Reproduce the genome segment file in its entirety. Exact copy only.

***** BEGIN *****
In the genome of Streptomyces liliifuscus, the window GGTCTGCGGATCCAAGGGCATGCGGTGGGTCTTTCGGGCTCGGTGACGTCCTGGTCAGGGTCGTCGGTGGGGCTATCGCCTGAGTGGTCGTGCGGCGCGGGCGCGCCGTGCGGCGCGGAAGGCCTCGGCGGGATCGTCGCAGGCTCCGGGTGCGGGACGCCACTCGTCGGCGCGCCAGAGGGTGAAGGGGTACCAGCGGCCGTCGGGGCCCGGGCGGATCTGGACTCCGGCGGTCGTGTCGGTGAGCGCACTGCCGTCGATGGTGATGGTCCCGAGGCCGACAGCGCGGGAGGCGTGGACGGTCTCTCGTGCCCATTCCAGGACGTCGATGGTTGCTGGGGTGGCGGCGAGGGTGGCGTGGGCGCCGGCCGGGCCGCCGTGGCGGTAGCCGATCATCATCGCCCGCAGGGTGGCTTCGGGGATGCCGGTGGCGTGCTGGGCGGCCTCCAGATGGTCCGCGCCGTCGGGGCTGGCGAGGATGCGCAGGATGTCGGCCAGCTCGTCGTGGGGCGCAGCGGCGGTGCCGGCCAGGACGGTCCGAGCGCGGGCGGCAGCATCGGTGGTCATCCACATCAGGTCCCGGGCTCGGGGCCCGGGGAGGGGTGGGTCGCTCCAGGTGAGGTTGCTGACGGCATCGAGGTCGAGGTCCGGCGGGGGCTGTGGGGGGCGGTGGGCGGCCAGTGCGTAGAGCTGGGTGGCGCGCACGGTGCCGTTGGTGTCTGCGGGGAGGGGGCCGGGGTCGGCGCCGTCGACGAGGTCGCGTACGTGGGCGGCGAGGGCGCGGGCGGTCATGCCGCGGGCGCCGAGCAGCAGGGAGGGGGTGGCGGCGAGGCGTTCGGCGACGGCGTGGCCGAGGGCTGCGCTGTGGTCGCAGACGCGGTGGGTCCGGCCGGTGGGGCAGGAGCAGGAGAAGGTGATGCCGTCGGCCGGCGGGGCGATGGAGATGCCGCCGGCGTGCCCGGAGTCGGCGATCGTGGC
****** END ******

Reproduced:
In the genome of Streptomyces liliifuscus, the window GGTCTGCGGATCCAAGGGCATGCGGTGGGTCTTTCGGGCTCGGTGACGTCCTGGTCAGGGTCGTCGGTGGGGCTATCGCCTGAGTGGTCGTGCGGCGCGGGCGCGCCGTGCGGCGCGGAAGGCCTCGGCGGGATCGTCGCAGGCTCCGGGTGCGGGACGCCACTCGTCGGCGCGCCAGAGGGTGAAGGGGTACCAGCGGCCGTCGGGGCCCGGGCGGATCTGGACTCCGGCGGTCGTGTCGGTGAGCGCACTGCCGTCGATGGTGATGGTCCCGAGGCCGACAGCGCGGGAGGCGTGGACGGTCTCTCGTGCCCATTCCAGGACGTCGATGGTTGCTGGGGTGGCGGCGAGGGTGGCGTGGGCGCCGGCCGGGCCGCCGTGGCGGTAGCCGATCATCATCGCCCGCAGGGTGGCTTCGGGGATGCCGGTGGCGTGCTGGGCGGCCTCCAGATGGTCCGCGCCGTCGGGGCTGGCGAGGATGCGCAGGATGTCGGCCAGCTCGTCGTGGGGCGCAGCGGCGGTGCCGGCCAGGACGGTCCGAGCGCGGGCGGCAGCATCGGTGGTCATCCACATCAGGTCCCGGGCTCGGGGCCCGGGGAGGGGTGGGTCGCTCCAGGTGAGGTTGCTGACGGCATCGAGGTCGAGGTCCGGCGGGGGCTGTGGGGGGCGGTGGGCGGCCAGTGCGTAGAGCTGGGTGGCGCGCACGGTGCCGTTGGTGTCTGCGGGGAGGGGGCCGGGGTCGGCGCCGTCGACGAGGTCGCGTACGTGGGCGGCGAGGGCGCGGGCGGTCATGCCGCGGGCGCCGAGCAGCAGGGAGGGGGTGGCGGCGAGGCGTTCGGCGACGGCGTGGCCGAGGGCTGCGCTGTGGTCGCAGACGCGGTGGGTCCGGCCGGTGGGGCAGGAGCAGGAGAAGGTGATGCCGTCGGCCGGCGGGGCGATGGAGATGCCGCCGGCGTGCCCGGAGTCGGCGATCGTGGC